I realize now, it wasn't that I resented "truth" or "meaning" or whatever it was that made these people so crazy; it was that I never got the opportunity to know it. To appreciate it by my own will. It wasn't that I mocked their journey; it was that I envied it. All I ever really wanted was the chance to make my way of life something I chose rather than going along for the ride of something that had chosen me.

The truth is, 'truth' doesn't just want to be recognized in a crowd nor does it wish to crowd surf through throngs of screaming fans; it wants to be found. Sought out and pursued. Certainly, it could be raining all around you, in your bedroom, in your coffee, in your hair, but if you don't reach out, pick it up and internalize it, it means little, if anything at all.

You have to search for it. Under your bed, in your heart and in your soul. You have to want to find it. No matter the cost. You have to earn it. And then earn it again. And again.


Monday, June 14, 2010

If you are a single girl in the city (and by 'city' I mean Crown Heights) there are three things you ought to look out for. Yourself, oncoming traffic, and…well, Dov.

On paper, Dov was everything a girl could ever want. Sweet. Funny. Intelligent. Easy going. And at twenty three, three years Naomi's senior- he was juuust about ready for marriage.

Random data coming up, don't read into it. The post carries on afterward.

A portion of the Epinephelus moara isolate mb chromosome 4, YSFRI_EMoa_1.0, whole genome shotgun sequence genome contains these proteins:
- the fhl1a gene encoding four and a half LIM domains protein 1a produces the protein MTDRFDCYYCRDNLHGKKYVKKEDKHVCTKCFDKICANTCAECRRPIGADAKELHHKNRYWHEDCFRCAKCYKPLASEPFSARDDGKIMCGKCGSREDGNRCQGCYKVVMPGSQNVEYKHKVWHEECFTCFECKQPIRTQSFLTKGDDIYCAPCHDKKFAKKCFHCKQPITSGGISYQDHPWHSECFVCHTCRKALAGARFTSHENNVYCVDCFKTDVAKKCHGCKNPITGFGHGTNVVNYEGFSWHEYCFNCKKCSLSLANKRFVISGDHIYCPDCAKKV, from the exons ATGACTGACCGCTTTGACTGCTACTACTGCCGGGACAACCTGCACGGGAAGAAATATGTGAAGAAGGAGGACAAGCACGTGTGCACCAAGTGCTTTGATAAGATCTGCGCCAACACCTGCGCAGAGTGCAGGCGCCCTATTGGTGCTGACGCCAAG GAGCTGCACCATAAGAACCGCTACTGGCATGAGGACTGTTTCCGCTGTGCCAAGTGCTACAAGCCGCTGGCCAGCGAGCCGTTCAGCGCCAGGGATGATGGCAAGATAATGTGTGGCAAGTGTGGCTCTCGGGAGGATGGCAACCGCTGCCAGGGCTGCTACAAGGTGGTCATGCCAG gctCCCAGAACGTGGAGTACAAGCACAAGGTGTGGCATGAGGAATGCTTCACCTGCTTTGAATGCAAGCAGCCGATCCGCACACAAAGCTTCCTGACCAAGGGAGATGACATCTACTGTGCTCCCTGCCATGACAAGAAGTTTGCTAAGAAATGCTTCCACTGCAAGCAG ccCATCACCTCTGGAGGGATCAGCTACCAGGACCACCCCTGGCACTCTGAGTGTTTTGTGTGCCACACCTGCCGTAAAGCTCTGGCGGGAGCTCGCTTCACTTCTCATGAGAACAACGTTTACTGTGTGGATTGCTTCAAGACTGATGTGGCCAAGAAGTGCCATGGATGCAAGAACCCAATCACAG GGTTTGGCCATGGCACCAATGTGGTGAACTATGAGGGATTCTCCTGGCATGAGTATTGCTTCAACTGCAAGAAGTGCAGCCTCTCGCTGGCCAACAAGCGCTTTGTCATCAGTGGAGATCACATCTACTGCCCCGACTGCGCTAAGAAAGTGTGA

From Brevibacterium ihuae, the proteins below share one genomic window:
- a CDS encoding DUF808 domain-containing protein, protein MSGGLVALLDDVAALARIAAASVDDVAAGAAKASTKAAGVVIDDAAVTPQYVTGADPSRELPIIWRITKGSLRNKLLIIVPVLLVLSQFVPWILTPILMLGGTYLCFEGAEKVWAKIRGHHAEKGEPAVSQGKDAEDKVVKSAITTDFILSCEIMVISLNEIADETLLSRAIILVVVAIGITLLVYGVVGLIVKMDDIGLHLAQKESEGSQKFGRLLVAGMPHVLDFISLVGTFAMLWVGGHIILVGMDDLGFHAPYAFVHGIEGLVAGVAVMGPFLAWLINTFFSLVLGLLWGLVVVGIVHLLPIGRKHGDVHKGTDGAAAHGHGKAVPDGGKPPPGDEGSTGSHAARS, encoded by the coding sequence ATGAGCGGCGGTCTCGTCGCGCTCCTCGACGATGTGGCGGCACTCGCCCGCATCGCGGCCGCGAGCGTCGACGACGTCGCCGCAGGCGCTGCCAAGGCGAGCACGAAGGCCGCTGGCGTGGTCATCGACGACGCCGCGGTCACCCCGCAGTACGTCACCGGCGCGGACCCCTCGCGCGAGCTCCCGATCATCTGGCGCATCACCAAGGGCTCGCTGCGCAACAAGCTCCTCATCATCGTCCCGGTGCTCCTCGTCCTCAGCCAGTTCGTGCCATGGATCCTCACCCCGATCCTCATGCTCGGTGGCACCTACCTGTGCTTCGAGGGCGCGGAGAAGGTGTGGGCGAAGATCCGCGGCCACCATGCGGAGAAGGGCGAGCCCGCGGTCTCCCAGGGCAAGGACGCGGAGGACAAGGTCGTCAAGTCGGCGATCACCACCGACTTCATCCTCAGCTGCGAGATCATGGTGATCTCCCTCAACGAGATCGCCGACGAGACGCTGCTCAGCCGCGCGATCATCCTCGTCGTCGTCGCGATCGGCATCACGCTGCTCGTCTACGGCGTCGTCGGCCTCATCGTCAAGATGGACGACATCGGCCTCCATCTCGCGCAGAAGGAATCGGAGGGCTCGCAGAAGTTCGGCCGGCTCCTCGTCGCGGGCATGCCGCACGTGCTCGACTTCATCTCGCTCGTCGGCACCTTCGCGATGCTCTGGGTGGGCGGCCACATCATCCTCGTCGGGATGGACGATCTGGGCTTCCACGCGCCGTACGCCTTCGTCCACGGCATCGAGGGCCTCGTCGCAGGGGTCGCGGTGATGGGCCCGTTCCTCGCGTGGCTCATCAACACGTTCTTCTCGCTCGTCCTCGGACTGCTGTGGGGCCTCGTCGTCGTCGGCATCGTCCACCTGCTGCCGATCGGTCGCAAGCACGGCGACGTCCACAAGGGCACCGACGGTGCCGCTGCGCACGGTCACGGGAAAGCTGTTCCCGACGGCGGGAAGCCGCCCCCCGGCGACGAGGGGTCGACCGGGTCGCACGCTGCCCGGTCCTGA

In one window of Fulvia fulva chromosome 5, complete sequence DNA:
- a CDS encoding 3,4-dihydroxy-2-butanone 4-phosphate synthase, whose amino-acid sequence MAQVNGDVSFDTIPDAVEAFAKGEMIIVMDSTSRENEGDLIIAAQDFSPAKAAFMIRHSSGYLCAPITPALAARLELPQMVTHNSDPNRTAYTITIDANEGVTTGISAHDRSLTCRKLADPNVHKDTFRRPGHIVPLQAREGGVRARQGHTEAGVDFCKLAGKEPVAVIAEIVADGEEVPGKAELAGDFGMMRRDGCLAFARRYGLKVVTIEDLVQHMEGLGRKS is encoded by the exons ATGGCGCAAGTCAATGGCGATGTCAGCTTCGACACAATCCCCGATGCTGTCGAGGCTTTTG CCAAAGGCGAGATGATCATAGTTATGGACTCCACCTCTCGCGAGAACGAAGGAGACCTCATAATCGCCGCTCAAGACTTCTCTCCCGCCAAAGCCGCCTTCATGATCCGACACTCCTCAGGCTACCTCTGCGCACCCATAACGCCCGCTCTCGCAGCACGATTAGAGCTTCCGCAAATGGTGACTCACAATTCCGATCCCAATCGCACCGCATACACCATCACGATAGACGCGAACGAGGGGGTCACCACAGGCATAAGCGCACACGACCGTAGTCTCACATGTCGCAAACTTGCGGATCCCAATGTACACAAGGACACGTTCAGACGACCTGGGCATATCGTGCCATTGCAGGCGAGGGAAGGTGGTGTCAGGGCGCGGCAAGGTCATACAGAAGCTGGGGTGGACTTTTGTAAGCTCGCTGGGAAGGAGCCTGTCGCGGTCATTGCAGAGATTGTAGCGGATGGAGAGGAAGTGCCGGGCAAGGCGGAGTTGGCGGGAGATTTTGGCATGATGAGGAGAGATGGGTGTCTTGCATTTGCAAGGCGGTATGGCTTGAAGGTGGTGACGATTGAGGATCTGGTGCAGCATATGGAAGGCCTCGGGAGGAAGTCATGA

He requested her on Facebook one night and they started up a casual flirtation via Facebook messaging. Since neither was terribly conventional they opted to skip the traditional shandchan process and go ahead on a date.

She heard that piing sound saw his message. 'Pick you up on Sunday at two,' it said, and it filled her stomach with jitters and butterflies and all kinds of wonderful pre-date creatures.

The night before their date she gets a call from Dov. They had a great conversation and just as they are about to hang up he says, "My brother won't let me borrow his car, so can we take yours…?"

Now, the whole shidduch thing was still unprecedented territory for her but she was still pretty damn sure this behavior was tacky and inappropriate first date etiquette. Regardless, she wasn't about to throw a hissy fit over the phone with a guy she hadn't even met yet. So even though she was inclined to get on the floor and kick her feet in a rapid motion, instead, she graciously agreed.

Eager, but kind of bummed, she got up at ten o'clock the next morning, in her dress and heels to clean out her car. The thing was, she'd been really antsy all morning and in the time it took her to clear all of her crap from her car, she'd polished off three Red Bulls and really needed to use the bathroom.

He invited her inside. When she emerged from the bathroom, he was sprawled out on his ratty leather couch. He looked at her with a grave expression and said, "Wanna just stay here and play video games?"